I recently visited a handful of death row prisons in North Carolina and Virginia. I know there are better vacation options, including ones with more sun and bikinis and boats.
Many inmates are starved for information. They are not allowed to access the internet or have cell phones. I was bringing books with me to the prisons. Not even great, erudite, brilliant books by Socrates and Sir Isaac Newton. Just plain old paperbacks where detectives try to figure out who stole the jewelry or travelers attempt to colonize a distant planet.
Just your average dusty tomes from someone’s dingy basement shelf.
Sometimes the prisons thank us. Sometimes the prisons don’t thank us. Either way, we know we are doing the right thing.
The walls inside a death row prison are all gray. The bars and doors are cold, even in the summer. The windows have wire mesh running through them. Gates do not open until some hidden person buzzes them opened. Elevators do not function until remotely acted upon by some unseen prison guard.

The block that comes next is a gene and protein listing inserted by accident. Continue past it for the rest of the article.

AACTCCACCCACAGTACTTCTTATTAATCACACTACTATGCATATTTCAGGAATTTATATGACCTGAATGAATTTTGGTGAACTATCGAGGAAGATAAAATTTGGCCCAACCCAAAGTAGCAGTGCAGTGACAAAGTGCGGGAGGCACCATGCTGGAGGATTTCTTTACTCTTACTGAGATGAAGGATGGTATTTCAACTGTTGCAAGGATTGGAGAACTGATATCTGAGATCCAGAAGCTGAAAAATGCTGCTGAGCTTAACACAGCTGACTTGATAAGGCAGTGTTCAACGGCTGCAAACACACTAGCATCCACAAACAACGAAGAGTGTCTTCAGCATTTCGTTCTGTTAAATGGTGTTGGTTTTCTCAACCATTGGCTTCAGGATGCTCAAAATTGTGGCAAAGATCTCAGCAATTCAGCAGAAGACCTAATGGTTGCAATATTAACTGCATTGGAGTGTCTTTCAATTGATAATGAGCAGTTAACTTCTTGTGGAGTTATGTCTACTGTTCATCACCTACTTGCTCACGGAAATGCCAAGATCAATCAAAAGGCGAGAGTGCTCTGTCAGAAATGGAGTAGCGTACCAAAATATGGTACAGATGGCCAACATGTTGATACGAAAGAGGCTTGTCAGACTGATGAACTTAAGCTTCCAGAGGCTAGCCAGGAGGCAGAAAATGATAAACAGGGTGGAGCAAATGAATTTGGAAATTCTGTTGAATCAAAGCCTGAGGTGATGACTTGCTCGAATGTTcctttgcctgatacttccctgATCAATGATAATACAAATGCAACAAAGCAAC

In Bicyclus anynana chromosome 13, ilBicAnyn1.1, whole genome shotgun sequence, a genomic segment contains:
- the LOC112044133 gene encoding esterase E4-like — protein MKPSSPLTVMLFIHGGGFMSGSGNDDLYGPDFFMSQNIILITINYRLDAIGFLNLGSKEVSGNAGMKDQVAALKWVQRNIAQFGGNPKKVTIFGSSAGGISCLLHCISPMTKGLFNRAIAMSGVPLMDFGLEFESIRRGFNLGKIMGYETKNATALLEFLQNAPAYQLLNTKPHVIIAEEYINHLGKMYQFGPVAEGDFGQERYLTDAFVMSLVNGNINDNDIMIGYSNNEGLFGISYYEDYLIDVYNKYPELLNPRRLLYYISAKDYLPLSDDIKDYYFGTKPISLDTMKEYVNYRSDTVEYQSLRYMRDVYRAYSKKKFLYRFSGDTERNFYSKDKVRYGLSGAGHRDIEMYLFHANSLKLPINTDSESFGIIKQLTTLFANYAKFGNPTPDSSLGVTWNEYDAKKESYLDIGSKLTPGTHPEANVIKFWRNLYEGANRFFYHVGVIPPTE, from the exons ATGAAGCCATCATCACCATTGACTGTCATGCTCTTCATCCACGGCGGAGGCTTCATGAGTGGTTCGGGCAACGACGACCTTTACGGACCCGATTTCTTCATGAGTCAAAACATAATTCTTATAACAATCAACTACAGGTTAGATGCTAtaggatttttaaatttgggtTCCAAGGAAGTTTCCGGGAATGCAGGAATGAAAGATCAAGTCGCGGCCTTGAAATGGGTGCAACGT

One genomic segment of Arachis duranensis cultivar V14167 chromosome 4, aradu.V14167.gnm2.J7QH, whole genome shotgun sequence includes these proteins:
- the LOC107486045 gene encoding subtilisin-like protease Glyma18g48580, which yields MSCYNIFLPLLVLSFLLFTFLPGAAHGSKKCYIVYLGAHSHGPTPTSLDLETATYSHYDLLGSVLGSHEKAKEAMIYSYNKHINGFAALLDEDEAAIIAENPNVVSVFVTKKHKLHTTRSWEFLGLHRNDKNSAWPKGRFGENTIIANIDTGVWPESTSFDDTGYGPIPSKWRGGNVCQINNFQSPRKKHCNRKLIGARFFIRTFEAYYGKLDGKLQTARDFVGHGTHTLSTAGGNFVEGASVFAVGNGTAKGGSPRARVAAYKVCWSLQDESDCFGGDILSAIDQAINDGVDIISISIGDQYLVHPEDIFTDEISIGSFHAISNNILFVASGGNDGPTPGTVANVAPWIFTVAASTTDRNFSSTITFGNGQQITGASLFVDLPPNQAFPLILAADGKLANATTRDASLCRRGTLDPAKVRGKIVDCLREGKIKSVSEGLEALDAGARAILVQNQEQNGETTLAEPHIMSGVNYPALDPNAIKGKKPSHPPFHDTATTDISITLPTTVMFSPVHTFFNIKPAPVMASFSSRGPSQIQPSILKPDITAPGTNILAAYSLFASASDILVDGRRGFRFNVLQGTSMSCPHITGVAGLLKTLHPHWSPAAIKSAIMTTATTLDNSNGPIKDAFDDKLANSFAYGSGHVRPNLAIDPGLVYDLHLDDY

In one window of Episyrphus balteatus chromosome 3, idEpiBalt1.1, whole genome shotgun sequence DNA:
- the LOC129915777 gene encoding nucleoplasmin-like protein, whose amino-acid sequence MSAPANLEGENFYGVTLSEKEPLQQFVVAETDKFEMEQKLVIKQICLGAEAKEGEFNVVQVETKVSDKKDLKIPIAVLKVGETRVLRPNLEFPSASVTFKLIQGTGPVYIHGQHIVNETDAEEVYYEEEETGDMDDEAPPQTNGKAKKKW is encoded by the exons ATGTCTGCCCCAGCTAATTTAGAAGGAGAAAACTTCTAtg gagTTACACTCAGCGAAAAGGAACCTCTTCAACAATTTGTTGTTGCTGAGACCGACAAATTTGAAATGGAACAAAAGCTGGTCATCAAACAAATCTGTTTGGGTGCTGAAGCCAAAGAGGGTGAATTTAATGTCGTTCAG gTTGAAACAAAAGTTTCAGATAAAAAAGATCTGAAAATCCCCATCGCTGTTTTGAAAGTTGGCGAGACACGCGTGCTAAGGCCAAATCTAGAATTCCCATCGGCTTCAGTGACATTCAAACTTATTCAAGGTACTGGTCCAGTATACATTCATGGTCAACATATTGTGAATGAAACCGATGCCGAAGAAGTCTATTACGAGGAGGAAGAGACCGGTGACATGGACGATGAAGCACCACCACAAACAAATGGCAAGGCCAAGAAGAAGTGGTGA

After a few visits to these ancient entrapment systems, you begin to wonder, “What are prisons?”
In my opinion, they are well-constructed, tax-funded, time capsules. If you have ever wanted to visit ancient times, prison is your time tunnel to the past.
Prisons are impermeable bubbles that keep out history and change and technology.
Humanity’s antiquated ideas are preserved inside for all time. These include tribalism, racism, brutality, and sexism.
But if you are nostalgic for some of humanity’s past, perhaps you should rethink it. From where I stood inside the barbed wire and cages, parts of it don’t look so great.
But our books will find their way into the hands of inmates. And that is a success story, even if we didn’t change the world.
For more information about our nonprofit, please visit http://thepopproject.org/.